Tuesday, January 6, 2009

Astrology Workshop with Carolyn Leigh

Note: Today's post is from Carolyn Leigh, licensed acupuncturist, clinical supervisor for Yosan University of Traditional Chinese Medicine at Being Alive, and an accomplished astrologer.

After years of study, preparation, test runs and being almost ready, Jupiter is finally in my 5th house of self-expression transiting opposite my natal Sun in the 11th house, the House that rules astrology (if you don't know what this means, come learn, discover and grow with Astrology)...

...because I am proud to finally present my first set of Astrology workshops...
Introduction to Astrology for Self-Growth!!!

This workshop is a two-day series offered at my abode in Hollywood. The workshop will be offered from 10AM til 5PM with many breaks and a variety of activities to keep the energy flowing. I promise that it will not feel overwhelming or exhausting.

Day 1 will be offered on three Saturdays:
January 10, January 17, and January 24th.
You pick one Saturday.

Day 2 will be offered on Sunday, January 25th...
if you can't make January 25th, we will arrange dates for Day 2 at a later time that work for you.

The course is $100 unless you attend Day 1 on January 10th, in which case the course is $50. Either way, this is a steal!!! ...and I promise you it will be one of the best courses you have ever taken for self-growth and understanding of yourself in relation to the cosmos! (ok, this is my Jupiter talking, and as you will learn Jupiter can over-expand things... but then again, I tend to be modest so I might have it just about right this time.)

Astrology is my passion and I am so excited to share it with the world in my own unique way.

The workshop is meant to embed within your being and not just your mind... the foundation of astrological study... the currently known planetary bodies (and a few asteroids) of our solar system, and the 12 zodiac archetypes and houses. We will be using meditation, movement, note-taking, discussion, journaling and artistic expression (painting, sketching, and/or collaging) to build the foundation of astrological relationships and interpretation. You will be working with your own natal astrology chart throughout the workshop.

Astrology is a mirror for the evolution of your soul... and it can speak to your individual soul journey like no other system I have ever encountered. It is an ancient system... and still evolving as we as a species are evolving... as both a science and an art of interpretation. Our scientists tell us that the process of observation changes the very nature of that which we observe. I believe and have experienced that the process of self-observation through astrology has accelerated my own evolution and inner peace.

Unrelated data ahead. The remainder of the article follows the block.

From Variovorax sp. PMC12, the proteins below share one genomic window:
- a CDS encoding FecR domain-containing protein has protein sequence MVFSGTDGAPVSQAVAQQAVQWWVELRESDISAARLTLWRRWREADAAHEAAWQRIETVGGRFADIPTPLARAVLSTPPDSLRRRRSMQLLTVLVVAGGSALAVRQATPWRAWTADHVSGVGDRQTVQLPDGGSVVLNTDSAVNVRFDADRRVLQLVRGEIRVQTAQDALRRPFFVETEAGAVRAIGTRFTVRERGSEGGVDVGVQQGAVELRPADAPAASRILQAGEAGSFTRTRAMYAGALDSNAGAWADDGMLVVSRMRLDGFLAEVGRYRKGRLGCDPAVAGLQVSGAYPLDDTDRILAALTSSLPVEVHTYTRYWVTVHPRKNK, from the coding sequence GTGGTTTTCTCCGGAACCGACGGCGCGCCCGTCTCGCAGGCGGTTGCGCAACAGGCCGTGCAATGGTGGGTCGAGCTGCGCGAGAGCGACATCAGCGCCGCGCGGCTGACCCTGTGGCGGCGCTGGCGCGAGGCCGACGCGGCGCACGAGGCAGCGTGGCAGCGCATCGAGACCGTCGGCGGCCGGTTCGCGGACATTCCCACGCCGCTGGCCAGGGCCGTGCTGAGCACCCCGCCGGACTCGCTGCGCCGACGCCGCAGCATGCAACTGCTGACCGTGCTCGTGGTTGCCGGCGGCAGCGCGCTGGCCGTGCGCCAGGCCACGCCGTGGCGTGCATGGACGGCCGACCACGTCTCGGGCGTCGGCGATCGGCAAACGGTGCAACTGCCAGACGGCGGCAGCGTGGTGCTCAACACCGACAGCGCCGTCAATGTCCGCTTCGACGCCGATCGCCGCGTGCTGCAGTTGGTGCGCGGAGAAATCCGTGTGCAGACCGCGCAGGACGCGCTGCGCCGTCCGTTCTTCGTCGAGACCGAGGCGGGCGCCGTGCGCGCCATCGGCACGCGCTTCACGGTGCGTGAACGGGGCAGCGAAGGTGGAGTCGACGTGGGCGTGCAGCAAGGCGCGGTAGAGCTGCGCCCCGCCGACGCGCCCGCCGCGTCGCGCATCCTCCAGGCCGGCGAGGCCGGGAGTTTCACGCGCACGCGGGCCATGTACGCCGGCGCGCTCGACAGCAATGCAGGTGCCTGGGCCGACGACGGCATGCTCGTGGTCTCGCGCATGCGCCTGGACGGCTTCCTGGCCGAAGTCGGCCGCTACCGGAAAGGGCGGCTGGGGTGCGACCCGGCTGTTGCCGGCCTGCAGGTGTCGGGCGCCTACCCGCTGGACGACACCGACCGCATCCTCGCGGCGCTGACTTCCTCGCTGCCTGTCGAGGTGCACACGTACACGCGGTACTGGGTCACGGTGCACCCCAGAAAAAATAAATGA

Thanks... and much love!


Monday, January 5, 2009

Case Study: Me!

Pre-cooked liquid decoction in individual dosage packs from Fat Turtle Herb Company

From the taste-of-your-own-medicine department, I bring you the success story of my current herbal formula. (Note: This post is a bit more technical than most and skips over explaining any TCM basics - if you have questions please leave a comment.) Starting a few weeks ago, I developed a rash on my stomach and legs - essentially the Liver and Gallbladder channels. In general I tend to express rashes when I have emotional stagnation. Emotional stagnation, in my case, leads to overconsumption of sugar, coffee, alcohol, and greasy, fatty foods.

The aforementioned goodies in small amounts will soften the Liver, but in large amounts will increase the amount of heat and dampness in the body. Then I went home for Christmas, where there was plenty of sugar and alcohol and fatty food and emotional stagnation.

I used the opportunity of a family outing for dim sum to get an exam and an herbal prescription from one of the herb stores in Oakland Chinatown (Hong Kong Trading, 449 9th St. at Broadway if you're interested). I poked my head in and asked "医生在吗?" (is the doctor here?) The guy at the counter pointed to the back, and I went and sat down at a desk. A few minutes later the same guy (the doctor, as it turns out) came back, sat down on the other side of the desk, and with a friendly smile started asking me questions in Chinese.

How I should have responded: "医生对不起,我只会说一点中文。可以我给你看?" (Doctor, my apologies, I only speak a little Chinese. Can I just show you?) - which is actually something I know how to say.

What I actually did: laughed nervously, said "uhh, I don't really speak Chinese," and lifted up my shirt to show him my rash. Sigh. He looked a little bit shocked, possibly because my accent when asking for the doctor was quite good, but also possibly because he didn't expect me to start acting like an undergrad on spring break in his herb store.